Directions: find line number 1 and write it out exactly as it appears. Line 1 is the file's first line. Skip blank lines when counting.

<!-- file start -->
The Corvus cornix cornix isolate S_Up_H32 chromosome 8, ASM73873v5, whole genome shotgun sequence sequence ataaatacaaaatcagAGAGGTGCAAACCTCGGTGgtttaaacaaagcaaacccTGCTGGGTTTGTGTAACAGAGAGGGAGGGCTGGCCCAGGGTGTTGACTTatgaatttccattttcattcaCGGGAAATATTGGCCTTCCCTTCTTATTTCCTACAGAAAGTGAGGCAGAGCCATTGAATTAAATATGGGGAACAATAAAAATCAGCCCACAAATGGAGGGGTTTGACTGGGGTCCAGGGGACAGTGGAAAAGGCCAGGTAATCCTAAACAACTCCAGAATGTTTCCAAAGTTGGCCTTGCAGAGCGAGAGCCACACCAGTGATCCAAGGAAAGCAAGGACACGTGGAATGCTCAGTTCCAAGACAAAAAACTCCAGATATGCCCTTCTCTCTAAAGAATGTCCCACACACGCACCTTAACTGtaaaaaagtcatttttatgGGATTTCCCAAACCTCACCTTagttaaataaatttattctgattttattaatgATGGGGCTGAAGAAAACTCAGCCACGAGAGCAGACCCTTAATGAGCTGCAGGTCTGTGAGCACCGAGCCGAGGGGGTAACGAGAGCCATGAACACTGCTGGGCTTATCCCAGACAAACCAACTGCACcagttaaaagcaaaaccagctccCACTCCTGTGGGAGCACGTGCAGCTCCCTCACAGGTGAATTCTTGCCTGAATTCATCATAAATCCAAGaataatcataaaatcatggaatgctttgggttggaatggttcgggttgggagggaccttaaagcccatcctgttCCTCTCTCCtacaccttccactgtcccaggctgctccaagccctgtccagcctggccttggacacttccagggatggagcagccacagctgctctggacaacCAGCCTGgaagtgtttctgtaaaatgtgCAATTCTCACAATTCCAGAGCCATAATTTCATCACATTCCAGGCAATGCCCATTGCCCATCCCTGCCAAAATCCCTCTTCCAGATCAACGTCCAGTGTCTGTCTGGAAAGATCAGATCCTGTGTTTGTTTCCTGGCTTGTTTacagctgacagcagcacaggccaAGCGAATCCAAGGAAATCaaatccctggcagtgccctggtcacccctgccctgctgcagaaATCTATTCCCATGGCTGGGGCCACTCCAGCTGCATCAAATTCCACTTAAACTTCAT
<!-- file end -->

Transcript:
The Corvus cornix cornix isolate S_Up_H32 chromosome 8, ASM73873v5, whole genome shotgun sequence sequence ataaatacaaaatcagAGAGGTGCAAACCTCGGTGgtttaaacaaagcaaacccTGCTGGGTTTGTGTAACAGAGAGGGAGGGCTGGCCCAGGGTGTTGACTTatgaatttccattttcattcaCGGGAAATATTGGCCTTCCCTTCTTATTTCCTACAGAAAGTGAGGCAGAGCCATTGAATTAAATATGGGGAACAATAAAAATCAGCCCACAAATGGAGGGGTTTGACTGGGGTCCAGGGGACAGTGGAAAAGGCCAGGTAATCCTAAACAACTCCAGAATGTTTCCAAAGTTGGCCTTGCAGAGCGAGAGCCACACCAGTGATCCAAGGAAAGCAAGGACACGTGGAATGCTCAGTTCCAAGACAAAAAACTCCAGATATGCCCTTCTCTCTAAAGAATGTCCCACACACGCACCTTAACTGtaaaaaagtcatttttatgGGATTTCCCAAACCTCACCTTagttaaataaatttattctgattttattaatgATGGGGCTGAAGAAAACTCAGCCACGAGAGCAGACCCTTAATGAGCTGCAGGTCTGTGAGCACCGAGCCGAGGGGGTAACGAGAGCCATGAACACTGCTGGGCTTATCCCAGACAAACCAACTGCACcagttaaaagcaaaaccagctccCACTCCTGTGGGAGCACGTGCAGCTCCCTCACAGGTGAATTCTTGCCTGAATTCATCATAAATCCAAGaataatcataaaatcatggaatgctttgggttggaatggttcgggttgggagggaccttaaagcccatcctgttCCTCTCTCCtacaccttccactgtcccaggctgctccaagccctgtccagcctggccttggacacttccagggatggagcagccacagctgctctggacaacCAGCCTGgaagtgtttctgtaaaatgtgCAATTCTCACAATTCCAGAGCCATAATTTCATCACATTCCAGGCAATGCCCATTGCCCATCCCTGCCAAAATCCCTCTTCCAGATCAACGTCCAGTGTCTGTCTGGAAAGATCAGATCCTGTGTTTGTTTCCTGGCTTGTTTacagctgacagcagcacaggccaAGCGAATCCAAGGAAATCaaatccctggcagtgccctggtcacccctgccctgctgcagaaATCTATTCCCATGGCTGGGGCCACTCCAGCTGCATCAAATTCCACTTAAACTTCAT